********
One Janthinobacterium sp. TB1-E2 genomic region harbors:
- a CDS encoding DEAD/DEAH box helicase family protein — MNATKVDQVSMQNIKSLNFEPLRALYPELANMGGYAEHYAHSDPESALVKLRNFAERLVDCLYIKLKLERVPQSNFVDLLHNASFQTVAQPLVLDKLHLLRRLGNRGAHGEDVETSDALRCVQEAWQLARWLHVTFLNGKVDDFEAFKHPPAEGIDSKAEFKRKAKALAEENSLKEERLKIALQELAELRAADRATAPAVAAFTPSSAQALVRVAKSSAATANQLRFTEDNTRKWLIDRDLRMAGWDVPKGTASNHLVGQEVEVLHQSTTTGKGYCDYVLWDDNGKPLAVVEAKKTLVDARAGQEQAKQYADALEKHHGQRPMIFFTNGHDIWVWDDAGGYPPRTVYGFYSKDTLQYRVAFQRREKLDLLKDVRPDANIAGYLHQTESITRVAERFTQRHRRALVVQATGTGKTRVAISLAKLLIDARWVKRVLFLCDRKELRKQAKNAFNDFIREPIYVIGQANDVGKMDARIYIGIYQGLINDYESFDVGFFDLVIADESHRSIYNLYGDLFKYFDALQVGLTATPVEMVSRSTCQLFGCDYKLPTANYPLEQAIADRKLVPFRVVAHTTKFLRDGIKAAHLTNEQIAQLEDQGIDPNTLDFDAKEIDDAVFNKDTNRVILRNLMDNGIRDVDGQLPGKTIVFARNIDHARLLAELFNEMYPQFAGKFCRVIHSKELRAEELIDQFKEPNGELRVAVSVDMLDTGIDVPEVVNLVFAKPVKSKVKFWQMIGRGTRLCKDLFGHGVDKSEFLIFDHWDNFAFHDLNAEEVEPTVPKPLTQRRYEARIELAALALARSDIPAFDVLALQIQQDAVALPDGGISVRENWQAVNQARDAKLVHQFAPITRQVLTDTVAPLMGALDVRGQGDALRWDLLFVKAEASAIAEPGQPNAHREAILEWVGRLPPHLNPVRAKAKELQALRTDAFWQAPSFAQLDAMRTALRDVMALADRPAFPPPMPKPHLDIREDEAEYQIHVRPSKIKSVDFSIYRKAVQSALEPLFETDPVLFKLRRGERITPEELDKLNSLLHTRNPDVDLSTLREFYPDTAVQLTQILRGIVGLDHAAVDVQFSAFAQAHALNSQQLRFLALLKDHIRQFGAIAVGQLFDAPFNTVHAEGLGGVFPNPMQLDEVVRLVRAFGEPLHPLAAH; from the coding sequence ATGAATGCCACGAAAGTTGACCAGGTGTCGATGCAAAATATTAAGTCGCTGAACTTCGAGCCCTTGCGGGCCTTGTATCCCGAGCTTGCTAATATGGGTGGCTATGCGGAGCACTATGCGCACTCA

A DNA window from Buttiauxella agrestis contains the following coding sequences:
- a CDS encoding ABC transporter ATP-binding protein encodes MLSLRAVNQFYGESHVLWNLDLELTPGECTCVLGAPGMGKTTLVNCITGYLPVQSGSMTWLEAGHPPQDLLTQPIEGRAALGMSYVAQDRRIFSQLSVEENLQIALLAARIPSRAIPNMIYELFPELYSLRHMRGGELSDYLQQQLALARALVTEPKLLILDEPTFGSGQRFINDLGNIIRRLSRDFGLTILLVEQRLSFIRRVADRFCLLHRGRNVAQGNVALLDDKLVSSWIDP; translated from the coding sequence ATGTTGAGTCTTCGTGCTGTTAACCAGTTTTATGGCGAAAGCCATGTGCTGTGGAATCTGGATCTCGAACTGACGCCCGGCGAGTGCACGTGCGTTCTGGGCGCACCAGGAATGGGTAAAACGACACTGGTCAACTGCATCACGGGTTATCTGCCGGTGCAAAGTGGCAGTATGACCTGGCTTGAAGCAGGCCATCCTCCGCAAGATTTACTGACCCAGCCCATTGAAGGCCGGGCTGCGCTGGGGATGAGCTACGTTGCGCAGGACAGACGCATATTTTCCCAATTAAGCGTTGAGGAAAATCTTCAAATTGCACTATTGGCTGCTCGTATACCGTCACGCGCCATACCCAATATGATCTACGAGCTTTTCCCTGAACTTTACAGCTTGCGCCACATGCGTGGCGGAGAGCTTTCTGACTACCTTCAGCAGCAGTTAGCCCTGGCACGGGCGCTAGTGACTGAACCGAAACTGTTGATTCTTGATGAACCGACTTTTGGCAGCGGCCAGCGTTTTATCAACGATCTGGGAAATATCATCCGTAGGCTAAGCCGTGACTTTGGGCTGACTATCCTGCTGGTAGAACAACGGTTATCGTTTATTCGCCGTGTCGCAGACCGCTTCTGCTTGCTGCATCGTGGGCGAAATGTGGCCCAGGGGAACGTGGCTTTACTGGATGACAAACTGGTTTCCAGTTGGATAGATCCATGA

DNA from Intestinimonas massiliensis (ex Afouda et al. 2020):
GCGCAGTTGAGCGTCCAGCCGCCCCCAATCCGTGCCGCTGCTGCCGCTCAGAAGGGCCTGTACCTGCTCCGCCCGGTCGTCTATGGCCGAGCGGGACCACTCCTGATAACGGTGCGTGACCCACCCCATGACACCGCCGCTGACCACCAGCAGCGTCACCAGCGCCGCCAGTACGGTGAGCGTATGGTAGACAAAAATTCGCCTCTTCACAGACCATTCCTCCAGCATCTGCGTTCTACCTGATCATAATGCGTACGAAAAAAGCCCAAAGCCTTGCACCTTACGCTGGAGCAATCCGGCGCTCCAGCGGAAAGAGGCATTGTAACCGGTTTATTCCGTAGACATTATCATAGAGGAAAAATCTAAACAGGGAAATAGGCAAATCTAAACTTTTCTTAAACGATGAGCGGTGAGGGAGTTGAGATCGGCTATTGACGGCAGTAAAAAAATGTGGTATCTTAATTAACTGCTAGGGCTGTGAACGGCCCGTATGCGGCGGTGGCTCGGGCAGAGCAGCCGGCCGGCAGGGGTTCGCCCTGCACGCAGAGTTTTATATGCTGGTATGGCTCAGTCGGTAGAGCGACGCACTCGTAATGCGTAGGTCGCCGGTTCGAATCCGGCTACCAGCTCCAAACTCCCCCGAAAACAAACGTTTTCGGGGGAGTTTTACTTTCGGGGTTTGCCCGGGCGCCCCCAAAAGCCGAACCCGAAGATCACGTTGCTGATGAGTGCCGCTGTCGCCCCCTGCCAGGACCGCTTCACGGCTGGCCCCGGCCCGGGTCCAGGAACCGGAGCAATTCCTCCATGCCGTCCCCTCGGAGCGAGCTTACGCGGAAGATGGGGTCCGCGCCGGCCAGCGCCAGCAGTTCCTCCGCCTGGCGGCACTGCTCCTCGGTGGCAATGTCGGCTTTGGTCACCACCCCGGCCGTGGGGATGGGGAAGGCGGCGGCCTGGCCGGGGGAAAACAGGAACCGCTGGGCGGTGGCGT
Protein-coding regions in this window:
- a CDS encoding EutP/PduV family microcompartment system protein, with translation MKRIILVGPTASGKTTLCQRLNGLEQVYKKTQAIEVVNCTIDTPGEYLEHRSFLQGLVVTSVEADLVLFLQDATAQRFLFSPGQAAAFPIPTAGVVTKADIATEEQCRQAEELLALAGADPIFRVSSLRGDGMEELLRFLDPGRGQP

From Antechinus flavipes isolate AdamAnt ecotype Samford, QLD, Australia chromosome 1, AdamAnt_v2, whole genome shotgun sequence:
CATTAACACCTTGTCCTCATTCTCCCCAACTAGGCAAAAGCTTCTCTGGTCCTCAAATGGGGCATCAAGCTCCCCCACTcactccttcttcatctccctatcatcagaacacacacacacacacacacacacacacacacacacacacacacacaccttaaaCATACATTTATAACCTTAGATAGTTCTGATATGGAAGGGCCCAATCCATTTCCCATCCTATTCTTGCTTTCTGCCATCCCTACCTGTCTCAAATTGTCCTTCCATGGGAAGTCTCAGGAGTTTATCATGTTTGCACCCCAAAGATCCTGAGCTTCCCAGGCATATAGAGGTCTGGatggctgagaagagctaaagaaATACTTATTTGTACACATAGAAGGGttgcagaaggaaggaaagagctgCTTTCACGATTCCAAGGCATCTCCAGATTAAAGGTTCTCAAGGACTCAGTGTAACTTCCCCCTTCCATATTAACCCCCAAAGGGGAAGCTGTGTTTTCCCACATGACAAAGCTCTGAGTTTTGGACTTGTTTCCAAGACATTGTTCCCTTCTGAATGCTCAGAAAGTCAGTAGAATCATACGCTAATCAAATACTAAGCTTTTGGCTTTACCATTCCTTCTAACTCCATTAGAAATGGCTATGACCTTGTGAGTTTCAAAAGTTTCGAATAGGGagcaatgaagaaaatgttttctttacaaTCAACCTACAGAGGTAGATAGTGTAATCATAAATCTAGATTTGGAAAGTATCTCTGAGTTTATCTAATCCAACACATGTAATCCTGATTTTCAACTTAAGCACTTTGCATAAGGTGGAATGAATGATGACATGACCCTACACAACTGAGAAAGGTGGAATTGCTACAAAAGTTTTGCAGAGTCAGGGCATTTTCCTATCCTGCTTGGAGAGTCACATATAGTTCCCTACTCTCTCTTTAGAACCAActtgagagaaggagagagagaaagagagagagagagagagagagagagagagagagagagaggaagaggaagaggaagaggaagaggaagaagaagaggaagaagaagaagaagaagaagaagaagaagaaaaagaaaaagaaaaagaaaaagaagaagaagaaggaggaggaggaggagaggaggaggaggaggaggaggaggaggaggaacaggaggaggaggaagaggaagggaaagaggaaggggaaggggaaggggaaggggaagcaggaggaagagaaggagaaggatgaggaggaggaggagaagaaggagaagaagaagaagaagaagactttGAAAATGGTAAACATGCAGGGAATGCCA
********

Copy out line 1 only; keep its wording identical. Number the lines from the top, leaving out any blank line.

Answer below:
One Janthinobacterium sp. TB1-E2 genomic region harbors: